Can We Please Talk About White Supremacy Now?


Our Society's Deadly Insistence on Maintaining It Must End

Dear Fellow White Folks, 

We need to have a serious talk about white supremacy, y’all.

I don’t mean that we need to sit down and have dialogues about race with people who don’t look like us. I mean, that’s a good thing to do, and we should keep doing it, but that’s not the conversation we need to have right now.

And when I say right now, I mean yesterday. 

Our desperate need to hold on to our white supremacy is killing people. It’s killing people who don’t look like us  and it’s killing some who do look like us, too. It’s incredibly deadly. 

I know you’re saying to yourself in your head that you’re not racist. You might not be, and that’s great! And you might be, but not know it. Really, I don’t know if you’re racist, but I do know that we’re all part of a society that values whiteness far more than non-whiteness, and unless we’re actively working to dismantle that system of supremacy, we’re complicit in it. 

It manifests itself in some very frightening ways — like this 2011 study that says white folks believe they face racism in higher numbers than black folks do (they don’t), and it shows up in some incredibly absurd ways, as Becky with the Bad Grades showed us at the U.S. Supreme Court just a few weeks ago. 

The idea that we’re entitled to something simply because we’re white — or that we didn’t get something simply because we’re white — is what lies at the very heart of white supremacy. White people have lived for thousands of years getting everything we’ve ever wanted. The resentment we feel when we don’t get something we want simply because we think we deserve it? It’s absurd, frankly.

When we wanted to see the world, we didn’t just explore, we conquered it and colonized it. When we came to America, one of the first things we did was import slaves. When our ability to own slaves was threatened, we literally started a war to keep them. We tore the country apart becuase of our entitlement. And once we lost the war? We instituted a system of laws designed to ensure white supremacy.  We’ve dedicated centuries of action to keeping black people oppressed. 

Modern-day white supremacy looks different than the past, but it’s just as prevalent. It’s the "war on drugs," which affects people of color far more than white people. It’s the fact that “the most dangerous thing out here” for transgender people is the police and that black people face disporportional poverty and risk of incarceration. 

You might be asking what you have to do with any of this, and why you should care. That’s the thing — you don’t need to care. You can go through your daily life ignoring all of this and there’s a very good chance you’ll never encounter it. But that, right there? That’s our privilege, plain as day. If we don’t want to think about any of these issues because they don’t affect you, we don’t have to. We can walk way if we want to.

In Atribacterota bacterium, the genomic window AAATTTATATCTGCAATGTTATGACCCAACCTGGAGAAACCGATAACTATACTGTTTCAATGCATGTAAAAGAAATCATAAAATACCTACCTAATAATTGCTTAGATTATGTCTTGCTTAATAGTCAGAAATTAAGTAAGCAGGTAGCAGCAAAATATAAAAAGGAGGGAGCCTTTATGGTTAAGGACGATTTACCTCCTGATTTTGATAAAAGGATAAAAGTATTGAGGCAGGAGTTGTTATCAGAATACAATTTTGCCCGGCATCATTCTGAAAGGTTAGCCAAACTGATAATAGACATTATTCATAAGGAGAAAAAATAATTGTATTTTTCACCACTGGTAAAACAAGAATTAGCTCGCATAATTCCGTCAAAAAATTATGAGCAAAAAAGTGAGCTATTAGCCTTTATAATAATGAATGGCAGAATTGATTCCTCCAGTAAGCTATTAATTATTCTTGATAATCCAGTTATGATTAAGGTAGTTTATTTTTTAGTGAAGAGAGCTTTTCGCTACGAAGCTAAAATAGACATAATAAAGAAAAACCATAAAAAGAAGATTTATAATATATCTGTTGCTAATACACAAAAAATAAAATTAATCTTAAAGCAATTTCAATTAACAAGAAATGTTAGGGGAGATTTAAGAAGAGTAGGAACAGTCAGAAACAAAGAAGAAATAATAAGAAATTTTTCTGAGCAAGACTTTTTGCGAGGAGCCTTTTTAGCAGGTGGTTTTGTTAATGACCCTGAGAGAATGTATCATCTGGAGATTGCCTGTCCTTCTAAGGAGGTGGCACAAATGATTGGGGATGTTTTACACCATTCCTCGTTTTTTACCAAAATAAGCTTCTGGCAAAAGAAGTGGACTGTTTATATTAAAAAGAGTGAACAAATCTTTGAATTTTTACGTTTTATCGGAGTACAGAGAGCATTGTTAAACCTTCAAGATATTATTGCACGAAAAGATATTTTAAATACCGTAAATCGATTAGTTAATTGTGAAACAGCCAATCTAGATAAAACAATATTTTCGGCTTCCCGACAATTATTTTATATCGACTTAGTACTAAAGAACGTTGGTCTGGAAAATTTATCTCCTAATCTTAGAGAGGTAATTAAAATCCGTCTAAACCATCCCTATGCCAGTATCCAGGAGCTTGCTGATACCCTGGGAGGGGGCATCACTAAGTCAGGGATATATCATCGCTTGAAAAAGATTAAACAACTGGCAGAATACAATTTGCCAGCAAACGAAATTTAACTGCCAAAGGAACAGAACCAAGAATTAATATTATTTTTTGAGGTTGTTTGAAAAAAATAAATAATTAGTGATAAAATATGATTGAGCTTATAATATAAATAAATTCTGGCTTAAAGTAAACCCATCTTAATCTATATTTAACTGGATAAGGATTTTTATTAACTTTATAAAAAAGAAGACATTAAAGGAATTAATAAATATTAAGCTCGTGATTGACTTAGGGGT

And if you’re saying, “Well, it’s too hard for me to get involved” or “I’ve got to worry about my own problems first” or “if I get involved, I might get in trouble,” that's white supremacy. It’s not enough to simply acknowledge that there’s a problem. We’ve done that. 

If we want to end white supremacy for real, we have to dismantle the system that prioritizes our lives over others simply because of who we are and where we were born. We have to use our privilege to give other people opportunities, even when that means taking a back seat. We have to prioritize their lives. It doesn't make us "less than" to prioritize Black lives. It helps make us equal.

We have to believe — and live our lives according to the idea — that Black lives really do matter.

We have to say, without any doubts and with full intention, “I am committed to the social, political, and economic liberation of Black people,” and we have to mean it. And we have to act on it.

It’s hard to to stand up and challenge the status quo when you’re comfortable. It’s hard to put ourselves in harm’s way to make the world safer for someone else. It takes a lot of conviction to fight, but I swear, it’s worth it. 

I want to live in a world where everyone is valued and worthy and safe — not just the folks who look like me. As I said last week, I believe it’s a moral imperative. I don’t believe we really have a choice in the matter. People will die if we don’t. People are already dying.   

Robbie Medwed is an Atlanta-based LGBTQ activist and educator. His column appears here weekly. Follow him on Twitter: @rjmedwed